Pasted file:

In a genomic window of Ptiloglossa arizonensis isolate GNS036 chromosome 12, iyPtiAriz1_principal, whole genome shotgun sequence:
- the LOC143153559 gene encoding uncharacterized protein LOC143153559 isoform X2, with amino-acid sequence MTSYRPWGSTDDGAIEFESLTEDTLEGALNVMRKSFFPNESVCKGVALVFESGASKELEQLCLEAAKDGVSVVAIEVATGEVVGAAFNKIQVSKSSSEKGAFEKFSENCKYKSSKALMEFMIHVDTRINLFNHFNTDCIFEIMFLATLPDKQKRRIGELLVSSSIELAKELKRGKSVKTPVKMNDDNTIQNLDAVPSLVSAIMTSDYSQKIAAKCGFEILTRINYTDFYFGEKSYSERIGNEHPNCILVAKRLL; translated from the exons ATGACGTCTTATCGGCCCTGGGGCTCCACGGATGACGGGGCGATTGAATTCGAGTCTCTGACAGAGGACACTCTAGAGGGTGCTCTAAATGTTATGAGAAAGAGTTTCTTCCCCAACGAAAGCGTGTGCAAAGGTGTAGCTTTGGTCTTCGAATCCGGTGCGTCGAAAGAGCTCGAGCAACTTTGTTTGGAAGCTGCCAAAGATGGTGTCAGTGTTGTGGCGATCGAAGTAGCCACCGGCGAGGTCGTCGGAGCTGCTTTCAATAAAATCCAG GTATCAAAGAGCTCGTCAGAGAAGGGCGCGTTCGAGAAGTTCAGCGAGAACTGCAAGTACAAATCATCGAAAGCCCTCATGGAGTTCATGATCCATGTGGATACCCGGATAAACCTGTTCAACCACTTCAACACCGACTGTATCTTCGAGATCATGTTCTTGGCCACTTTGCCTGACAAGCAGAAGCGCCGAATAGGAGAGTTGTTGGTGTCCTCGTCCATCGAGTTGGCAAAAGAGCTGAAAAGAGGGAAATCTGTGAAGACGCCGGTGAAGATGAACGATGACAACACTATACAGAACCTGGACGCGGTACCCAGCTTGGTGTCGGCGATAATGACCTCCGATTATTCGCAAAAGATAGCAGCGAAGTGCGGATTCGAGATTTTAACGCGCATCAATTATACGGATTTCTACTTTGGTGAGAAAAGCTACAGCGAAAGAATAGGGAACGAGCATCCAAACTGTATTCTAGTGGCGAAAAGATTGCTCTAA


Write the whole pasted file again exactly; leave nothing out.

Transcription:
In a genomic window of Ptiloglossa arizonensis isolate GNS036 chromosome 12, iyPtiAriz1_principal, whole genome shotgun sequence:
- the LOC143153559 gene encoding uncharacterized protein LOC143153559 isoform X2, with amino-acid sequence MTSYRPWGSTDDGAIEFESLTEDTLEGALNVMRKSFFPNESVCKGVALVFESGASKELEQLCLEAAKDGVSVVAIEVATGEVVGAAFNKIQVSKSSSEKGAFEKFSENCKYKSSKALMEFMIHVDTRINLFNHFNTDCIFEIMFLATLPDKQKRRIGELLVSSSIELAKELKRGKSVKTPVKMNDDNTIQNLDAVPSLVSAIMTSDYSQKIAAKCGFEILTRINYTDFYFGEKSYSERIGNEHPNCILVAKRLL; translated from the exons ATGACGTCTTATCGGCCCTGGGGCTCCACGGATGACGGGGCGATTGAATTCGAGTCTCTGACAGAGGACACTCTAGAGGGTGCTCTAAATGTTATGAGAAAGAGTTTCTTCCCCAACGAAAGCGTGTGCAAAGGTGTAGCTTTGGTCTTCGAATCCGGTGCGTCGAAAGAGCTCGAGCAACTTTGTTTGGAAGCTGCCAAAGATGGTGTCAGTGTTGTGGCGATCGAAGTAGCCACCGGCGAGGTCGTCGGAGCTGCTTTCAATAAAATCCAG GTATCAAAGAGCTCGTCAGAGAAGGGCGCGTTCGAGAAGTTCAGCGAGAACTGCAAGTACAAATCATCGAAAGCCCTCATGGAGTTCATGATCCATGTGGATACCCGGATAAACCTGTTCAACCACTTCAACACCGACTGTATCTTCGAGATCATGTTCTTGGCCACTTTGCCTGACAAGCAGAAGCGCCGAATAGGAGAGTTGTTGGTGTCCTCGTCCATCGAGTTGGCAAAAGAGCTGAAAAGAGGGAAATCTGTGAAGACGCCGGTGAAGATGAACGATGACAACACTATACAGAACCTGGACGCGGTACCCAGCTTGGTGTCGGCGATAATGACCTCCGATTATTCGCAAAAGATAGCAGCGAAGTGCGGATTCGAGATTTTAACGCGCATCAATTATACGGATTTCTACTTTGGTGAGAAAAGCTACAGCGAAAGAATAGGGAACGAGCATCCAAACTGTATTCTAGTGGCGAAAAGATTGCTCTAA